A "Microstep Practice" For When You Feel Completely Out Of Whack, From Deepak Chopra's Daughter
Setting intentions for the new year, let alone for your life, can feel a bit overwhelming, to say the least. That's why we consulted the famous Deepak Chopra's daughter, Mallika Chopra, on exactly what we should do during this time of transition—when we're feeling inspired to start a mindfulness practice but might not know where to start.
As an entrepreneur and author on the topic of mindfulness, Chopra, it's safe to say, has some expert advice on the matter. In fact, she believes that the best way to balance your life is to accept that some aspects of your life are unbalanced.
Confused? Fear not. Below is Chopra's "microstep practice" that will help you figure out how to navigate your life's woes. The key, as Chopra says, is setting an intention for your deepest desires.
First, what is a "microstep practice"?
To put it simply, Chopra's "microstep practice" is exactly how it sounds: taking small, "micro"-steps toward one of your goals. The key is, however, to feel content with that microstep and accept that other aspects of your life may remain unbalanced—and that's totally OK!
To start, figure out your intention by looking at all aspects of your life. Chopra states on the mindbodygreen podcast: "Am I getting enough rest? How am I eating? How am I moving? Do I feel financially secure? Do I like what I do every day? How are my relationships in my family and my community? Do I laugh and have fun? Do I have a spiritual connection?"
Those are just some of the questions Chopra wants you to ask yourself in order to assess your intention and what you truly want to change. The next step, according to Chopra, is to break down those questions and assess whether you're struggling, surviving, or thriving in those areas of your life.
While it may sound like a tedious process with incessant questions, Chopra assures us that this process can actually help calm any anxiety associated with those areas. "Breaking everything down helps that feeling of being overwhelmed by everything," she states. The idea, then, is that you can tackle those areas one by one until you feel satisfied.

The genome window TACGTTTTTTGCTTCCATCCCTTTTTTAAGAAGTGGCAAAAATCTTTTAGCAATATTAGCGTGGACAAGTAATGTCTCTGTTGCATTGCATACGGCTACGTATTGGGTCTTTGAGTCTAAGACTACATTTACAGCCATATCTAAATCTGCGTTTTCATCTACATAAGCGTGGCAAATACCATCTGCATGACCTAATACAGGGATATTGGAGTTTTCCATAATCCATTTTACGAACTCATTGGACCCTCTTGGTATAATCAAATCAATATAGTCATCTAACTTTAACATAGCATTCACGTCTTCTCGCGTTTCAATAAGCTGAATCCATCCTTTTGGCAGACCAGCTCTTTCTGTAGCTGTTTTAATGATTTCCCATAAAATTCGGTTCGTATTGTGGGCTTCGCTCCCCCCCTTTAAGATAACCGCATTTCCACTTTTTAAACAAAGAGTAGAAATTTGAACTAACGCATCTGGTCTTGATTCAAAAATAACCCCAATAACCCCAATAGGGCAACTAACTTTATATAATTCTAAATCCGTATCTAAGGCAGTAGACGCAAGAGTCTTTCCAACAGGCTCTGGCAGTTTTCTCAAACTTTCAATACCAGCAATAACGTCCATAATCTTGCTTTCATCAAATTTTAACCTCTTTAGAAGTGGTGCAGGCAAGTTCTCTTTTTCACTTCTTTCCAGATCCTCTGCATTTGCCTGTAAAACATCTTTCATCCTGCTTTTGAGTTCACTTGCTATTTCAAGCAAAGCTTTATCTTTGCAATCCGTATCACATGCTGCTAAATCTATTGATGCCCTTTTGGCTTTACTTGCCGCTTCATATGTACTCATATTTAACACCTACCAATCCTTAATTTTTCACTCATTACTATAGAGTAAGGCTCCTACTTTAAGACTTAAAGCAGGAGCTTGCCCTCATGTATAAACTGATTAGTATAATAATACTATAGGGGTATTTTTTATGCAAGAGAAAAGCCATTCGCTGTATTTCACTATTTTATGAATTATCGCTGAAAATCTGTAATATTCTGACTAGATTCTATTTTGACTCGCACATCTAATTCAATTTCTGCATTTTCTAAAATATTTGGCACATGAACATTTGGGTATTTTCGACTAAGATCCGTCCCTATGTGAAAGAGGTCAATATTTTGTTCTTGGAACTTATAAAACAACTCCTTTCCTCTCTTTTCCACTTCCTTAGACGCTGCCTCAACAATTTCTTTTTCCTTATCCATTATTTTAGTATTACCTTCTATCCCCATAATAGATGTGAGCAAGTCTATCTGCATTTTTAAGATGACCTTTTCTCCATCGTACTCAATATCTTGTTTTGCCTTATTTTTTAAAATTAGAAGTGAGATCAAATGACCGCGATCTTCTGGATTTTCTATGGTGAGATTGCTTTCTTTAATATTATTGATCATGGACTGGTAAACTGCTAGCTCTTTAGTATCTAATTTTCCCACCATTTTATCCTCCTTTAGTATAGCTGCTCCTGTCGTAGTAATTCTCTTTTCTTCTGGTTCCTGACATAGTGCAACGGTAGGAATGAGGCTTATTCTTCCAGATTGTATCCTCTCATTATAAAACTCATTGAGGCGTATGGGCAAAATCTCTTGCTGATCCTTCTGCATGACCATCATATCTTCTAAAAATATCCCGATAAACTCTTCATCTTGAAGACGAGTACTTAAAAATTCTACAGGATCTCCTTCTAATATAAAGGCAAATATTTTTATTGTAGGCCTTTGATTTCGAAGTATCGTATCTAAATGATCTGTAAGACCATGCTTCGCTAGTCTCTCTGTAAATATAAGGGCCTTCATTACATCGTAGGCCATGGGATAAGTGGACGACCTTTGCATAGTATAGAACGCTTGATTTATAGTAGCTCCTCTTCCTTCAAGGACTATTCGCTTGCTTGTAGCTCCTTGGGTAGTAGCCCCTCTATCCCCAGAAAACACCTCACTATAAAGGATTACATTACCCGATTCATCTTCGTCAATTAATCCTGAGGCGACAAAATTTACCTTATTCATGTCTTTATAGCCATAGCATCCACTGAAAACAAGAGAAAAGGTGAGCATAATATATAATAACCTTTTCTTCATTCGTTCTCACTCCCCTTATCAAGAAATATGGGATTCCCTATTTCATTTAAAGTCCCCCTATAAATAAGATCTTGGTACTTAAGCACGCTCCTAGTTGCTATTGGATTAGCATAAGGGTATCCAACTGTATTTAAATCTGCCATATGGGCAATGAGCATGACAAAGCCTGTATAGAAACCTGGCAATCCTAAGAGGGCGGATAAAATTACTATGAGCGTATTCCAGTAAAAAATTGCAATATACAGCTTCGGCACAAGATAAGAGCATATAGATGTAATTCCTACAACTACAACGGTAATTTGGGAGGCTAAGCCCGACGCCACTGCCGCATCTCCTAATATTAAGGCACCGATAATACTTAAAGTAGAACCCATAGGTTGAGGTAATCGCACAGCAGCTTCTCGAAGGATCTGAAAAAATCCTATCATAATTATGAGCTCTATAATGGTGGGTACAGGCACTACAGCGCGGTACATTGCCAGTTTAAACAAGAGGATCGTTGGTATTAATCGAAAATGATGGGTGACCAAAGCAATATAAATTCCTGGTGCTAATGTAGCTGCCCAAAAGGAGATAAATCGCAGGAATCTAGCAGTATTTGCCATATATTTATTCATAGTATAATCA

Here's where the "microstep" portion comes in.
It's important to note that you might not be able to tackle all of the unbalanced aspects of your life at once. In fact, Chopra encourages you to take them on slowly and focus on one or two things at a time to feel better.
"I think at different stages in life there are different things that are out of balance," she says. For example, "At a time in my life, I realized that my sugar addiction was bad, but I was sleeping. I could move more. I was really happy with what I was doing professionally. But I wasn't laughing, and I had lost a sense of intellectual stimulation."
In terms of setting her own microstep practice, Chopra started a book club with a few friends (yes, it was as simple as that!).
"We'd get together once a month and talk about a book, open wine," she says. "It became an excuse to just have fun, laugh, and have a community."
According to Chopra, taking this small action helped her fulfill her intention of increasing the laughter and intellectual stimulation in her life (the sugar addiction, she realized, was ultimately due to the stress and pressure from releasing a new book).
Joining a book club is just one of the many small things, Chopra realized, that can have a significant impact on our minds. "It was a very small thing, but it had a dramatic shift in bringing more joy in my life," she adds.
The New Year can encompass heavy promises and large-scale resolutions, but sometimes taking small steps toward fulfillment is a better way to reach your goals—and can make you feel less anxious in the process.
Whether it's joining a Chopra-esque book club, finding a new hobby, or setting your alarm 30 minutes earlier, find the microsteps that work best for your personal journey toward mindfulness. This microstep practice can help you find realistic, tangible ways to reach your goals, and it might help you discover what truly matters to you. Take it from Chopra—after all, if there's one person to take mindfulness advice from, let it be the daughter of the famous Deepak Chopra, himself.
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